Subareolar Breast Abscess

Written by Christine Case-Lo
Medically Reviewed by Jennifer Wider, MD

Subareolar Breast Abscess

An abscess is a swollen area in the body that is filled with pus (liquid filled with dead white blood cells). The swelling and pus are due to a local infection. Abscesses in the breast can often occur in lactating women who are breastfeeding.

A breast infection in a breastfeeding woman is usually mastitis. Mastitis is an infection that causes swelling and redness in the breast area, among other symptoms. It can be caused by a clogged milk duct or by bacteria entering the breast through broken skin on the nipple or through a milk duct opening.

One type of breast infection that can occur in non-lactating women is a subareolar breast abscess. Subareolar breast abscesses are infected lumps that occur just under the areola (the colored skin around the nipple). In the past, these infections were called “lactiferous fistulas” or “Zuska’s disease,” after the doctor who first wrote about them.

Causes of Subareolar Breast Abscesses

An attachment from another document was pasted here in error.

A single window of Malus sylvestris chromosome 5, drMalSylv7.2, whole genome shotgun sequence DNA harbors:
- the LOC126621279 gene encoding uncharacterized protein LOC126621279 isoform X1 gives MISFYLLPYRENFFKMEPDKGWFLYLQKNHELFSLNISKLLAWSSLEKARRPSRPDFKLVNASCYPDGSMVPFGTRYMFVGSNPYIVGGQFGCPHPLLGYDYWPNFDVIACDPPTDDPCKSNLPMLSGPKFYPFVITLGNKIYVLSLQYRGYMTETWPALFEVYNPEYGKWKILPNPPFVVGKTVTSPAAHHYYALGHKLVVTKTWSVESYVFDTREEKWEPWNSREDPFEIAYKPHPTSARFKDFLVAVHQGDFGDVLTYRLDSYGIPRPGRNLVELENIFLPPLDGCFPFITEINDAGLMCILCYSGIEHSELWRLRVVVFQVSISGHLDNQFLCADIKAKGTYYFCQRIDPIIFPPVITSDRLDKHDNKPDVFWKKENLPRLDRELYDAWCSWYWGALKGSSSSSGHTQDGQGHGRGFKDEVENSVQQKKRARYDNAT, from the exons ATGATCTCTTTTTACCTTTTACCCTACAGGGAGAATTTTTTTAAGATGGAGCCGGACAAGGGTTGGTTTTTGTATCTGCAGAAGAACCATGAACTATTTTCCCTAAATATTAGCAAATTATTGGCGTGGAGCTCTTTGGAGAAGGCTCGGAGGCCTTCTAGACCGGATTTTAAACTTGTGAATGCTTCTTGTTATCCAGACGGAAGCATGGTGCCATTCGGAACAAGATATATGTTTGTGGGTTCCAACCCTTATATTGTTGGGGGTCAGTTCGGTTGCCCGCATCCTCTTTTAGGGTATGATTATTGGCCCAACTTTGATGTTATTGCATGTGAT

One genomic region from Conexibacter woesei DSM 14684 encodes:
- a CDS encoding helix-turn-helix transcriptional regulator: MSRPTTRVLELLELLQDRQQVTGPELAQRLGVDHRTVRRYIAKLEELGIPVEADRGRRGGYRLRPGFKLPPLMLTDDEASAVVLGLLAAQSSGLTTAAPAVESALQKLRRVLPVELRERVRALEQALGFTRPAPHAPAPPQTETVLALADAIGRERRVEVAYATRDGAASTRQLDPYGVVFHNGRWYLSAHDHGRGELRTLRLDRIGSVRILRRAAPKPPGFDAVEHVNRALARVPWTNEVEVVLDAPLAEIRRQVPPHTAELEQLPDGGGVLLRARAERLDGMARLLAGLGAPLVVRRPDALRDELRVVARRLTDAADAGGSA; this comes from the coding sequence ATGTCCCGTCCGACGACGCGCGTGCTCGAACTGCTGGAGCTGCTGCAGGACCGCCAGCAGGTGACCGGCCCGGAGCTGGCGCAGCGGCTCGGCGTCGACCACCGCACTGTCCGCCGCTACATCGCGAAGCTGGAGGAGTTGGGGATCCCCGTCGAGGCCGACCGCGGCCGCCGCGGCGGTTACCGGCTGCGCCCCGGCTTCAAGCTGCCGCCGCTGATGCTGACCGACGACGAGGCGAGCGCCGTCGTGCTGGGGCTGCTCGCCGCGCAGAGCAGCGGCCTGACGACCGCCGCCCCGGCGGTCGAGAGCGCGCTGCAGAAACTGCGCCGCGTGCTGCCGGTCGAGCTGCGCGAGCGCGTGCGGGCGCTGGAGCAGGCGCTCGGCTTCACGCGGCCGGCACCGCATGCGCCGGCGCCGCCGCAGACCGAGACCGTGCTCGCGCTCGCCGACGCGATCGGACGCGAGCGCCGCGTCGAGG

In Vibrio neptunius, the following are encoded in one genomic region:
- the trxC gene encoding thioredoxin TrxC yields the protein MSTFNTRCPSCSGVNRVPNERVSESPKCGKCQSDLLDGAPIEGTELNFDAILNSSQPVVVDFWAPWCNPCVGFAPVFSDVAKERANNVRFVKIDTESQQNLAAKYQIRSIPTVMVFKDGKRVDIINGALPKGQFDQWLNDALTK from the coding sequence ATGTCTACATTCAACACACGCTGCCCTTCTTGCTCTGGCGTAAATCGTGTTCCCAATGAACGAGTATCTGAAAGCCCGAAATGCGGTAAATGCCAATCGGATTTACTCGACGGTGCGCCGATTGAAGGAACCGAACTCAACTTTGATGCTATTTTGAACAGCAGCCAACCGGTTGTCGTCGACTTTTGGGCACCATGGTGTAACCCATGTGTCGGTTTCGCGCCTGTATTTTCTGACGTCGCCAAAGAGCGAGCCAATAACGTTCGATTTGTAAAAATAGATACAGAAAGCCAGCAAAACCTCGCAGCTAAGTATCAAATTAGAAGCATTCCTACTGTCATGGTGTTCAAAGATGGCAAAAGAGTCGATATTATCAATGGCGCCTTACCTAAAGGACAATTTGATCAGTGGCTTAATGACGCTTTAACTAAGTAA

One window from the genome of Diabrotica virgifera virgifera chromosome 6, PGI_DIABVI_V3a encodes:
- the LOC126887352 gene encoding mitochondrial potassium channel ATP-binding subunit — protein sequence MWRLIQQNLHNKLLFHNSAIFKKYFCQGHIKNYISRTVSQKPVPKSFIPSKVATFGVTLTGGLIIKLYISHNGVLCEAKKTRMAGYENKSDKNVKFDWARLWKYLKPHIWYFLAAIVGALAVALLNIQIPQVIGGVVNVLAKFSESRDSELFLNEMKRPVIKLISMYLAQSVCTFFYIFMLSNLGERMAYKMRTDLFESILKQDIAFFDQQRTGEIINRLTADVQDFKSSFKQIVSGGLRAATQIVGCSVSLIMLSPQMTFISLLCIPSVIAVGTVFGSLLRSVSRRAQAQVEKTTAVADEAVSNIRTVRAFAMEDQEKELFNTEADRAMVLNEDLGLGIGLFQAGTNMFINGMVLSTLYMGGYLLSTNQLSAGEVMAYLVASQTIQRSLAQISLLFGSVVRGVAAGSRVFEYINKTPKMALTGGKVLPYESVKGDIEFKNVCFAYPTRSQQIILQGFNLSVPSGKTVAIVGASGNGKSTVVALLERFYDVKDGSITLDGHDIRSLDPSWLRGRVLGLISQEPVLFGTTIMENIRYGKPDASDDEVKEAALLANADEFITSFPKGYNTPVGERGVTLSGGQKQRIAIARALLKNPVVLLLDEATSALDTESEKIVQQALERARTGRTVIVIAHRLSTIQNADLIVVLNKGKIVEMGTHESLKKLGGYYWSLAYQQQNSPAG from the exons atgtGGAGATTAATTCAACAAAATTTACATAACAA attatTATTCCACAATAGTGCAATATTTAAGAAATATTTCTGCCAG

A subareolar breast abscess is caused by a blocked duct or gland inside the breast. This blockage can lead to an infection under the skin. Subareolar breast abscesses usually occur in younger or middle-aged women who are not currently breastfeeding. Most commonly, they occur following breast jewelry piercings.

Symptoms of Subareolar Breast Abscesses

When a subareolar breast abscess first develops, you may notice some pain in the area. There will likely be a lump under the skin and some swelling of nearby skin. Pus may drain out of the lump if you push on it or if it is cut open. The infection can then start to form a fistula, an abnormal hole from the duct out to the skin. If the infection is severe enough, nipple inversion can occur. This is when the nipple is drawn into the breast tissue rather than pointing out. You may also have a fever and a general feeling of ill health.

Diagnosis of Subareolar Breast Abscesses

Your doctor will perform a breast exam to assess the lump.

Any pus may be collected and sent to a lab to determine what type of infection you may have. Some bacteria are resistant to certain medications. Your doctor may need to know exactly what kind of bacteria are causing your infection to provide the best form of treatment. Blood tests may also be ordered to look for infection and to check your immune health.

An ultrasound of your breast may also be done to determine what structures under the skin are being affected. Occasionally, a magnetic resonance imaging (MRI) scan may be done as well, especially for a severe or a recurrent infection.

Treatment for Subareolar Breast Abscesses

The first stage of treatment is taking antibiotics. Depending on the size of the abscess and your level of discomfort, your doctor may also want to open up the abscess and drain the pus. This would mean the abscess would be cut open in the doctor’s office. Most likely, some local anesthetic will be used to numb the area.